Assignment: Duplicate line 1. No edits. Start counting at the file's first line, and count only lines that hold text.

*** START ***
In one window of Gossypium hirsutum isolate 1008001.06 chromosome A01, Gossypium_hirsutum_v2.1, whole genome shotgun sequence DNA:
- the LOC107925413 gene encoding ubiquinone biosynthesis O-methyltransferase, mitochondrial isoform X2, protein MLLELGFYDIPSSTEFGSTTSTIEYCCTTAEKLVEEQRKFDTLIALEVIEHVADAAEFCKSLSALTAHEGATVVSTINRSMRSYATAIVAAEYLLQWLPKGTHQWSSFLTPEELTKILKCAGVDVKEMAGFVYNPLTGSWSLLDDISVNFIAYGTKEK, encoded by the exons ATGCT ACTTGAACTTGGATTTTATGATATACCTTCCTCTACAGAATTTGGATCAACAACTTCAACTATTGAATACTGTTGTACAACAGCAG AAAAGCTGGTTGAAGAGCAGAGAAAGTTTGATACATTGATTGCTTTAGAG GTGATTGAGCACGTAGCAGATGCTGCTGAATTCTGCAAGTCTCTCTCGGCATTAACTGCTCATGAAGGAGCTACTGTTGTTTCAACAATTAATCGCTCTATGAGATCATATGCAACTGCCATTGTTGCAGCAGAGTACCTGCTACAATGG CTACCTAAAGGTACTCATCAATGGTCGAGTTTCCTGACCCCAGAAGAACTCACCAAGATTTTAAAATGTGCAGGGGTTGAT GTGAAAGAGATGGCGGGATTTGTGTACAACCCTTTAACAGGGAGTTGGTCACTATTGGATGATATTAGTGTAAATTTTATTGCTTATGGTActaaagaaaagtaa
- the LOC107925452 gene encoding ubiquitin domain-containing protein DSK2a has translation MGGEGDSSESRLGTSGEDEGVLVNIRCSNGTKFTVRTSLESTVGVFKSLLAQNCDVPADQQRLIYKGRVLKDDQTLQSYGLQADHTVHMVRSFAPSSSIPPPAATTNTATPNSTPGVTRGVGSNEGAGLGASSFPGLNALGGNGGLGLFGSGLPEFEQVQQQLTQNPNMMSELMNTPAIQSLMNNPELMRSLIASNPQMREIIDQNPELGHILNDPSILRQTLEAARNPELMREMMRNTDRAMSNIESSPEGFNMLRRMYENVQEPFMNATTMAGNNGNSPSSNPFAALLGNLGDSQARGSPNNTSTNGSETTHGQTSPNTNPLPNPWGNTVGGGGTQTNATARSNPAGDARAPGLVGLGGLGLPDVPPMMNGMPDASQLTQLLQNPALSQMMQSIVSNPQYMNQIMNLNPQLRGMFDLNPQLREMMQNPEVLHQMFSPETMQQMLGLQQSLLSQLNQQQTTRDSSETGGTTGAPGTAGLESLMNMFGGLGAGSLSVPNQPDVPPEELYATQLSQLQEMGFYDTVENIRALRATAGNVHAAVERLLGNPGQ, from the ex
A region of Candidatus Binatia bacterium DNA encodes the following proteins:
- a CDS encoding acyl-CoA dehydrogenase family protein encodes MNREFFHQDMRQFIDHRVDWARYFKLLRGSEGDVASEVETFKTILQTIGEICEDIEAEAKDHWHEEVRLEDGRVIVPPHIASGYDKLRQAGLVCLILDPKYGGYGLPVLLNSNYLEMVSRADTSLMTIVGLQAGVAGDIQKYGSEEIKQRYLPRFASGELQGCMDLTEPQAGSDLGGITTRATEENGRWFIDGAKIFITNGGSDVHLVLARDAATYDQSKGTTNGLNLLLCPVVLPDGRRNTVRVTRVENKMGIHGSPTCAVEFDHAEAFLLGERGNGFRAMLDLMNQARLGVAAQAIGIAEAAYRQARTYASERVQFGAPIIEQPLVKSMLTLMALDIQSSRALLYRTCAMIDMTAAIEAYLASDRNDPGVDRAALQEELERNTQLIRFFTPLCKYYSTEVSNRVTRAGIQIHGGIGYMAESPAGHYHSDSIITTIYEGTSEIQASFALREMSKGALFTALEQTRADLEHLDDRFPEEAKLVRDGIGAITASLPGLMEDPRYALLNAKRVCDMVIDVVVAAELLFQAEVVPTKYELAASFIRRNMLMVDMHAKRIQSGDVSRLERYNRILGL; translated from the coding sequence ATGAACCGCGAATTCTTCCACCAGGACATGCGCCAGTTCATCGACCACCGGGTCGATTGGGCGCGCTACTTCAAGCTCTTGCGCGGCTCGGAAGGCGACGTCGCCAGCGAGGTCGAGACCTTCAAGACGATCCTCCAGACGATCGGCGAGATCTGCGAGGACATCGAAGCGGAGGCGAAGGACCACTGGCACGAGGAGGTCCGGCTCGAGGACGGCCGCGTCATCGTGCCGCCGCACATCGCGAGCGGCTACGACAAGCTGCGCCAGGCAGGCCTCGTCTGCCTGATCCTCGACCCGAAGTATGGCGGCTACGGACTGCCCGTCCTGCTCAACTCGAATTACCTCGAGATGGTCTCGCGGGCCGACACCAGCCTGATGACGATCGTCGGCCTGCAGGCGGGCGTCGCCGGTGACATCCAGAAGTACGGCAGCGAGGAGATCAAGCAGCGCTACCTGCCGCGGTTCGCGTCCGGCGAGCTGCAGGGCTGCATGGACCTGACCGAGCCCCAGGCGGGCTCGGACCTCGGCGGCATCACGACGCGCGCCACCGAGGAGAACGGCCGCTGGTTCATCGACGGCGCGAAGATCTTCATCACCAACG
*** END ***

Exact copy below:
In one window of Gossypium hirsutum isolate 1008001.06 chromosome A01, Gossypium_hirsutum_v2.1, whole genome shotgun sequence DNA: